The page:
When the 1940 U.S. census is released on April 2, 2012, there won't be any searchable indexes. Just millions of digitized pages of names (132.2 million names if you're wondering). Don't get me wrong - having them all released digitally and free by the National Archives is amazing! But to find my Granddad (aka Walter Henry Thomas) in the 1940 census, I'm going to need to do a little background research.
To locate your own ancestor or relative in the 1940 U.S. census you will first have to determine where they were living at the time. If they lived in a bigger city, then City Directories might be just the tool you need to pinpoint their 1940 address. If not, or city directories aren't available to you, then look for any records created by the family around that time for clues to their location. My grandfather, for example, applied for a copy of his birth certificate in May 1941, and received a letter from his local Representative William L. Shaffer (with details about the steps he would need to take to *correct* his birth certificate because his family had changed their name from Toman to Thomas in the intervening years) that included his address at the time - 606 Center Street, Wilkinsburg, Pennsylvania.
Wilkinsburg is a borough located in Allegheny County, PA, just outside of Pittsburgh. Now just because he was living there in 1941 doesn't mean he was at the same address in 1940. It wouldn't be unusual for a single man alone in the big city to move around from year to year, but at least it is a place to start. Using Google Maps I can pinpoint the location of 606 Center Street in Wilkinsburg. By cross-checking with historic maps from that time available online at Historic Pittsburgh, I can confirm that the relevant street names have not changed since 1940. So I now have an address....but that still isn't enough.
To locate individuals in the digitized 1940 census pages, you will need what is called an Enumeration District or ED. An Enumeration District, as defined by the U.S. Census Bureau, is a geographic area for which an individual enumerator could be expected to complete a count of the population within the allotted time for that particular census year. This could be an area as small as a single city block if that particular block was packed with duplexes and apartment buildings, or as large as several miles in width if the area was exceedingly rural. This might sound complicated, but it is actually really easy to learn what 1940 Enumeration District a particular address was located in thanks to the 1940 Census ED One-Step tools developed by Stephen P. Morse, PhD and Joel D. Weintraub, PhD.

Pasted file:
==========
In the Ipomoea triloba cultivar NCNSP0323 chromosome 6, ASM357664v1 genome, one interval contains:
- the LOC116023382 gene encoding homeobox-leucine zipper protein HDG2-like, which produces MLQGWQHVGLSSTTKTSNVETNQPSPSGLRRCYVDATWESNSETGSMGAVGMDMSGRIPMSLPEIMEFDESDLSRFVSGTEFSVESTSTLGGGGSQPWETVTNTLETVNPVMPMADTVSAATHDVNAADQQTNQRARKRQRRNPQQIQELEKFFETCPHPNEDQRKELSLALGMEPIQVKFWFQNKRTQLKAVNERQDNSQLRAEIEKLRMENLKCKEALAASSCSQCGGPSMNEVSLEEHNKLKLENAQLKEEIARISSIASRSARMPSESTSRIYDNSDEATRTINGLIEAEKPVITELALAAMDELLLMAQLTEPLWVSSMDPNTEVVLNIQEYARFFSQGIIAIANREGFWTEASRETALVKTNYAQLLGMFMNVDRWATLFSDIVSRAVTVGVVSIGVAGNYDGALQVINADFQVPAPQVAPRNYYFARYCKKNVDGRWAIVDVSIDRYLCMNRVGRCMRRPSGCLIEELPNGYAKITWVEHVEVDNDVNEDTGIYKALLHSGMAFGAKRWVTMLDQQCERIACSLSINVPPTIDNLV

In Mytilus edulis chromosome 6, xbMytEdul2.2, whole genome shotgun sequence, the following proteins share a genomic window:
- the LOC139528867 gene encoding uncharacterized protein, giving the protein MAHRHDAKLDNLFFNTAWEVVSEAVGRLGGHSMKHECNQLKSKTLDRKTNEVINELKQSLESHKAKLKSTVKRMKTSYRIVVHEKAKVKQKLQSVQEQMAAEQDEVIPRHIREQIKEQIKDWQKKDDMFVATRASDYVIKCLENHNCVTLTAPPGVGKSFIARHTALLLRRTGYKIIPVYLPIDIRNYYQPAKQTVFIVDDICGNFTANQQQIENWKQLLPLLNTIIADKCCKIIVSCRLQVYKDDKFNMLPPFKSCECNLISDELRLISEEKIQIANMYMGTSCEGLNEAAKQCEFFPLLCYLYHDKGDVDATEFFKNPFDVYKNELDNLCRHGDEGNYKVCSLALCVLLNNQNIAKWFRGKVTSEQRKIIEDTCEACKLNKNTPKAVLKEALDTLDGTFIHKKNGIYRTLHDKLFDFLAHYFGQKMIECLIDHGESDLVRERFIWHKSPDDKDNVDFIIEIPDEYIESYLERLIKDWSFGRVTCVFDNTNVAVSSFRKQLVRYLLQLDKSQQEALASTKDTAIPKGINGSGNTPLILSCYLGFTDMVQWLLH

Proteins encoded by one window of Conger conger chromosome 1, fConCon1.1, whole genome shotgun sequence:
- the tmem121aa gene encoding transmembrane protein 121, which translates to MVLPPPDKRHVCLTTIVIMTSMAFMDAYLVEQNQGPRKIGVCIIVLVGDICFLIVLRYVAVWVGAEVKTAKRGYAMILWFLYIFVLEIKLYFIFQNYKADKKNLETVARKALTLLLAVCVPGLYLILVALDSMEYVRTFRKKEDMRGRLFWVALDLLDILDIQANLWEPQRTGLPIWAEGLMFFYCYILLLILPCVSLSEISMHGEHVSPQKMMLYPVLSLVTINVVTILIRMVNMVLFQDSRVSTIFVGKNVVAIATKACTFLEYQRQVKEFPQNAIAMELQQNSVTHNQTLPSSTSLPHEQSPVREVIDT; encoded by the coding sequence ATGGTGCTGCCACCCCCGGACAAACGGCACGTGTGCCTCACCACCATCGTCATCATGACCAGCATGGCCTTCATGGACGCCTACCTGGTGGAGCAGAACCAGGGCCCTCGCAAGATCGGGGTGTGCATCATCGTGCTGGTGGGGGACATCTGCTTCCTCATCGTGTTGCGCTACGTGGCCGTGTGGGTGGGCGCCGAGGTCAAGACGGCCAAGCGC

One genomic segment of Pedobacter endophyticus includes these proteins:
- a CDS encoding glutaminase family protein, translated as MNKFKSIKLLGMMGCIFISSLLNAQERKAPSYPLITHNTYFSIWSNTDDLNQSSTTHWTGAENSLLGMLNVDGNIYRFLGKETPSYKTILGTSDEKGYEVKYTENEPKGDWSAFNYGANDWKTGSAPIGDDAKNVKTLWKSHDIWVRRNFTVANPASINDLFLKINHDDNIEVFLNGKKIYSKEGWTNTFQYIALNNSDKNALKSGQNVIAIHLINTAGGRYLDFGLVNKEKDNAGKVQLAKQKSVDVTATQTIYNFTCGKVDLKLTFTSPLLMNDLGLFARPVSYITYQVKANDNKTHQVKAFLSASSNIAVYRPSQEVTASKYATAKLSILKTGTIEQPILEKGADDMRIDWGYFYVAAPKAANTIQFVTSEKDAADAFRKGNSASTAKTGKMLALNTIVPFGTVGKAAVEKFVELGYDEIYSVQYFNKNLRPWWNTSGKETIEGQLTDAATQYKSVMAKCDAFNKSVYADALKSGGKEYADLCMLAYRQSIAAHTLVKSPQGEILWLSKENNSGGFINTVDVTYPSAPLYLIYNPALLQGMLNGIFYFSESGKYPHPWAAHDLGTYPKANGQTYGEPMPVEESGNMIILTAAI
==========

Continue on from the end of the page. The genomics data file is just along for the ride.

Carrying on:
Using the 1940 Census ED Finder Obtaining Large City 1940 EDs in One Step (available for all U.S. cities of 25,000+ in 1940, as well as many smaller ones), I set out to learn which ED I will need to be looking through for my Granddad on April 2, 2012. I would like to stop and say thank you here to the many volunteers who helped add new 1940 cities to the website, especially Judy Caine who helped with Pittsburgh among many others. Using this tool I entered the state of Pennsylvania, the city of Wilkinsburg, and the main street of Center, followed by the cross streets of Rebecca and Franklin, and the back street of Mill (basically the four streets that make up that city block). This simple step resulted in just a single ED to search - ED 2-615 (Allegheny County, Pennsylvania). Can it really be that easy?
Selecting the ED, brings up information extracted from the relevant NARA ED microfilm, including a list of the streets in Wilkinsburg (Allegheny Co), PA Enumeration District 2-615. You can select the "View Microfilm" button if you want to view the actual microfilm image as well.
If this just seems too easy, you can also double-check the result by viewing the 1940 Enumeration District maps online from the National Archives. Using their free Online Public Access tool, I searched directly for the ED number in which I'm interested - "ED PA 2-615," which brought up the series of 1940 census ED maps for Allegheny County. Alternatively, if I hadn't had Steve Morse's handy tool to learn the ED I could have spent a lot of time browsing through these graphic (non-searchable) maps to find the correct city/neighborhood and street. There's a Viewing 1940 Enumeration District Maps in One Step tool as well, although Wilkinsburg is lumped in with the rest of Pittsburgh here, just as it is on NARA's website. No matter how you choose to get to the maps, I only completed this exercise to show you this map of Wilkinsburg with my Granddad's location pinpointed, so you can see that the 1940 Census ED Finder seems to do its job well!
The ED designation will likely not take me to the correct page (only to the first page of that ED), but it will get me to the right neighborhood, so all I will have left to do is spend a little time browsing through census pages to find him, while learning about his neighborhood and neighbors along the way. Sounds like a lot of fun to me!